onto the hands of geriatrics, & an expressionistic nightmare
of a short film (assumedly narcotic-fueled) set it seems
on a Greek isle notable mainly for malfunctioning bikinis
& beachside IEDs. From there I searched out images, clues,
finding not the sullen, misshapen boy I recalled but a varsity
tri-athlete, replete with hotties tucked securely beneath
developed biceps. It was as if the O our parents formed about
you had unwittingly served as some sort of Freudian vise,
a slow (nurture ≠ ethics) squeeze that disjoined consequence
from desire, breeding instead this sociopathic Übermensch
who I saw snort lines of MDMA off an MIT TA’s T’s & later A.
My dorm-mate, a total bore from Minnesota (egregiously
eccentric & fragile, infantilized by doting), kept by his bed
a plastic flat-screen ant farm, which seemed in my current
state of duress a constantly renovating brain, a Borgesian
maze for trapped psyches hungering for a counterpart.
In the intricacy of the ant’s reticular tunnels I lost a week
pondering how I might have failed you, or somehow forced
you into corners where your only realistic fighting stance
was fetal ball. You must have early on beat a mad dash inward
to a place where lying about your (I’m assuming) perfectly
fine physical abilities was easier than facing life with us.
What was it like to lie in wait those years, camped aboard
some psychic patrol boat sent upriver in the erebusian dark,
before you discovered & severed those ties forestalling you
from true happiness & a freedom unobtainable? Was our love
that Kurtz? But why? Weren’t you well fostered? Weren’t you
pruned by sensitive hands? Was the attentiveness & devotion,
our desire to help, so suffocating? The misguided intentions
of monks glorifying an excavated splinter as the True Cross?
Was it that you felt we needed you more than you needed us?
These were my thoughts as ants circled in & out of view,
tending their dirt gardens & dying & being born & gutting out
homes for each other. Two weeks passed with classes skipped
& papers due. Two weeks of Civil War by Burns on repeat. Two
terrible weeks & then a box pops up on my computer screen:
“A friend can be a brother no longer a brother,” it read.
I responded to the message several times, but not a peep.
A few fidgety hours later, this little bit: “Mom was a pornstar,”
with a hyperlink. I could not bring myself not to click it,
& there, hair teased to improbable heights, I found a young
woman lazing on a divan, unloosing for the viewer a twee
expression of seductive boredom—& then surrounded—
dropped into a pit of human punji stakes. I clicked the window
closed. A few minutes later: “Dad was once outed by Interpol
for defrauding real estate investors in the Lesser Antilles.”
& so the forwarded documents alleged. My father’s mug shot,
about my age or thereabouts, beset with wide-set lamb chops
meticulously sculpted, staring off into a wavering worldview
& some calamity approaching fast. I’ve seen this very look
in rearviews, while shaving, from stools in ill-lit barrooms.
The next message was a repeat: “A friend can be a brother
no longer a brother.” “Fuck you,” I replied, satisfied, & waited.
“I’d like to be your friend. But doing so means we must sever
ourselves from the past,” to which I responded, “That money
was all we had left of them.” “Exactly! So I put it all in a bag
& gave it to a young kid outside an Army recruitment center.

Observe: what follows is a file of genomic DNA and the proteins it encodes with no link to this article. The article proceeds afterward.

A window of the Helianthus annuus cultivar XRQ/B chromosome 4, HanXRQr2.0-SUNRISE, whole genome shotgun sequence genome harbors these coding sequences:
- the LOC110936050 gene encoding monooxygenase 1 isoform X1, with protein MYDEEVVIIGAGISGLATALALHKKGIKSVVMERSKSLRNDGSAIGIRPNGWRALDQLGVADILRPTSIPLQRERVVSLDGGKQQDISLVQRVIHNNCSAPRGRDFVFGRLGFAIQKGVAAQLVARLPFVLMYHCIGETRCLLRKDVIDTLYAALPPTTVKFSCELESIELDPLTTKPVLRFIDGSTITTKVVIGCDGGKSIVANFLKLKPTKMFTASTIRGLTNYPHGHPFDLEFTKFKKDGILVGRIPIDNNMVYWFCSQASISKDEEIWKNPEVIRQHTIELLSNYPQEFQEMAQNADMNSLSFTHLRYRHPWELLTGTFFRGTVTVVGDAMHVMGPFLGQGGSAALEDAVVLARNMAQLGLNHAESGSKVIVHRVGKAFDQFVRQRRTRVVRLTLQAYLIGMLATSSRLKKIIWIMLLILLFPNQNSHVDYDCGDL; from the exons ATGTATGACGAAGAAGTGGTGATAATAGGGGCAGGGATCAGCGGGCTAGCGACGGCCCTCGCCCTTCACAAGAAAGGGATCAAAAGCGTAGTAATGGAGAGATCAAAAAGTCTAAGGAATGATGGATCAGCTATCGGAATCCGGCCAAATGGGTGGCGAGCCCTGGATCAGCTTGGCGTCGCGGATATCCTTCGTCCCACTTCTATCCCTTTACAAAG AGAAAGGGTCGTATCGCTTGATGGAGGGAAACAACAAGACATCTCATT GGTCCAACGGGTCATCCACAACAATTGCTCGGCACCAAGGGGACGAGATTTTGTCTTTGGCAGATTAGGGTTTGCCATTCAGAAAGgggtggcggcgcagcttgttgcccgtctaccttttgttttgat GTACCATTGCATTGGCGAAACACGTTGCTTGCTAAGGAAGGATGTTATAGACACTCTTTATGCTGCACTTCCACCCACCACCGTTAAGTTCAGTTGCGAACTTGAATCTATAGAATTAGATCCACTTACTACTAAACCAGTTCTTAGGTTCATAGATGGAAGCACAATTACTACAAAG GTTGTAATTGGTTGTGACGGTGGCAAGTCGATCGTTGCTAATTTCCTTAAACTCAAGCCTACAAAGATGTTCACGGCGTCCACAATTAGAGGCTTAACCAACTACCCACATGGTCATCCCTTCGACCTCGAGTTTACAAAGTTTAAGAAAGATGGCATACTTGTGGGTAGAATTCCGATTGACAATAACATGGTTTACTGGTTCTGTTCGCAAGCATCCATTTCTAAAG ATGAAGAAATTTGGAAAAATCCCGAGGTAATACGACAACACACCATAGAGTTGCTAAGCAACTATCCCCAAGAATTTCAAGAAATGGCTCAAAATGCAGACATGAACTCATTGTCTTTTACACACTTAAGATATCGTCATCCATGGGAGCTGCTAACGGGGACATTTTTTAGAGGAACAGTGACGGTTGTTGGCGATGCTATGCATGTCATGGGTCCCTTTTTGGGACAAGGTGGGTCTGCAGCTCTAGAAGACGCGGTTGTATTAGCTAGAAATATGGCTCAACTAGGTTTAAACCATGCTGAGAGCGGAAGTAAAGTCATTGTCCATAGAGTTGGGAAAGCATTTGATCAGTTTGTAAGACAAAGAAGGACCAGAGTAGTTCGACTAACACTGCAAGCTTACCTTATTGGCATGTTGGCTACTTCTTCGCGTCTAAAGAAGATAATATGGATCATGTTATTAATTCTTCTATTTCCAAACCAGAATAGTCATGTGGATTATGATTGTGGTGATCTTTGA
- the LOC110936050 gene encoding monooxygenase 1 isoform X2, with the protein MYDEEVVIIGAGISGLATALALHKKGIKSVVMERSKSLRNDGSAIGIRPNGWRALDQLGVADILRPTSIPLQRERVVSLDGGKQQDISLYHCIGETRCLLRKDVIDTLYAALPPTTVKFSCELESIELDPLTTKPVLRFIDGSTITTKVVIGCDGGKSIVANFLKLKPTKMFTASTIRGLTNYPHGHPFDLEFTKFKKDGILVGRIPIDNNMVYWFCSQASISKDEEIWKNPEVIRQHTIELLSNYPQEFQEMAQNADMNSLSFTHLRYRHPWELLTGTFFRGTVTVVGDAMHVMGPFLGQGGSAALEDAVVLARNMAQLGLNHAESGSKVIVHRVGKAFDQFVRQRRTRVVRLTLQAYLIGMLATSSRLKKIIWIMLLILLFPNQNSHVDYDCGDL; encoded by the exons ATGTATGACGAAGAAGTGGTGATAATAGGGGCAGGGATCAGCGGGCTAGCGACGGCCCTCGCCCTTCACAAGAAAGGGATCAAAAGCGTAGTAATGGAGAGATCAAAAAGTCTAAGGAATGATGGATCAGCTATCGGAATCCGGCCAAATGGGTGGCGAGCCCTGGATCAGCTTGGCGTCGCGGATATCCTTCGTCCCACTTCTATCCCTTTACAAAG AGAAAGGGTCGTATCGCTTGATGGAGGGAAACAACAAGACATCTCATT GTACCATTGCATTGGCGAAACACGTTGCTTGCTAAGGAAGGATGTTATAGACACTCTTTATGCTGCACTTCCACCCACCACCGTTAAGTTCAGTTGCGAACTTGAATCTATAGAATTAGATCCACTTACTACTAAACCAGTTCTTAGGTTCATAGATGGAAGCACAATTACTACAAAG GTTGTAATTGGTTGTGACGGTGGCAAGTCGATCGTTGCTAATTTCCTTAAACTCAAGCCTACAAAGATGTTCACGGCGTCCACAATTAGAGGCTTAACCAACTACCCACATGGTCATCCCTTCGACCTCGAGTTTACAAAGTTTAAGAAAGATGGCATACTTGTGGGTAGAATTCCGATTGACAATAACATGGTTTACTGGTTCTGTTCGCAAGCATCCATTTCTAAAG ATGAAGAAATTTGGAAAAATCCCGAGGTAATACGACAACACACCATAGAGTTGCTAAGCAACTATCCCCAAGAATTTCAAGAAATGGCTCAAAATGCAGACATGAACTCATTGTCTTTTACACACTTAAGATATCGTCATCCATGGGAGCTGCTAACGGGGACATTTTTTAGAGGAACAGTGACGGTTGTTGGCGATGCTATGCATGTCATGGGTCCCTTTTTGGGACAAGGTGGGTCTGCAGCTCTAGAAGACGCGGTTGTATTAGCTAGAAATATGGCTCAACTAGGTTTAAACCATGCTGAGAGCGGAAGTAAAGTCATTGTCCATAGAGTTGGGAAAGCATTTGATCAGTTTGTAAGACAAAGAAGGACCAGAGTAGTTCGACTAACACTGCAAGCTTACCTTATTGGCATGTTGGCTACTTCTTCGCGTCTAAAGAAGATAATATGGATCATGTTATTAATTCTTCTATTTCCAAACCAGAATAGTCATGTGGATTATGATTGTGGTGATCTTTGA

He freaked! But listen, what we thought we thought we knew
was bullshit. Now we can start over!” I left my desk & walked
outside into the raw Augustan light, bewildered & so upset
that when any rational thought crept up, I extinguished it
at once. I settled myself. My brother The Engineer was either
(a) hopelessly protective of me, given the secret illegalities &
indiscretions of our parents, & fiscally romantic in his myopic
handling of our funds, or (b) a bald-faced liar who’d presented
more evidence of a debilitating psychosis, & just made me poor.
I hustled quickly to the CompSci building. My roommate, Loci,
was at his post, buried in code. “Here’s your chance,” I huffed,
out of breath, “to pay me back for bailing you out of County.”
(Long story. He’d made a website pitting pics of co-eds’ pets
against each other by accessing Facebook accounts illegally.)
But he was borderline Asperger’s & a hacker, & his wiz skills
were necessary to meet my ends. (This here, this moment,
crowded by computers, the air thick with acne cream & spent
semen & cheese puffs, was where our war began. The first bit
of data transfer, a crack unlocking your computer, giving me
access to your passwords & accounts. & in a search that took
maybe ten minutes, he located our money, wire-transferred
to the Caymans, & returned it back to me. Your initial threats
of retaliation arrived adorably in more or less Moriarty fashion.
What fun! O, & what a lovely year we spent one-upping each
other’s finest efforts of subversion, cloak & dagger, debasing
ourselves further with each strike. O, the liquidations! O, how
my lovers learned of each other by untraceable text messages!
OMG, how I catalogued on Twitter in illicit detail the positions
you planned to exercise on your friend’s girlfriend! O, shower
glue shampoo! O catnapping! O putrefied pound of rindfleisch!
O, O!—the endangered iguana oatmeal! & O, my Eve, poor Eve,
whom I met in September at a Black Keys show in Carrboro,
who moved in with me not a month after. How monstrously
hilarious she found it all at first, two megalomaniacs sparring
over the right to feel most hurt by the other! But she didn’t
understand, not until the false biopsy. Until the securities fraud
charge & raid on your business. The court documents indicating
a statutory rape pregnancy for which I had to proffer my fluids.
The cut gas line. The other cut gas line. & finally, the false truce.
& how you stole her from me, & why I sit here in your mansion
(my god the Biz has made you wealthy!), scheming how to win
her back, because you are a wicked man, & no such man should
have & hold—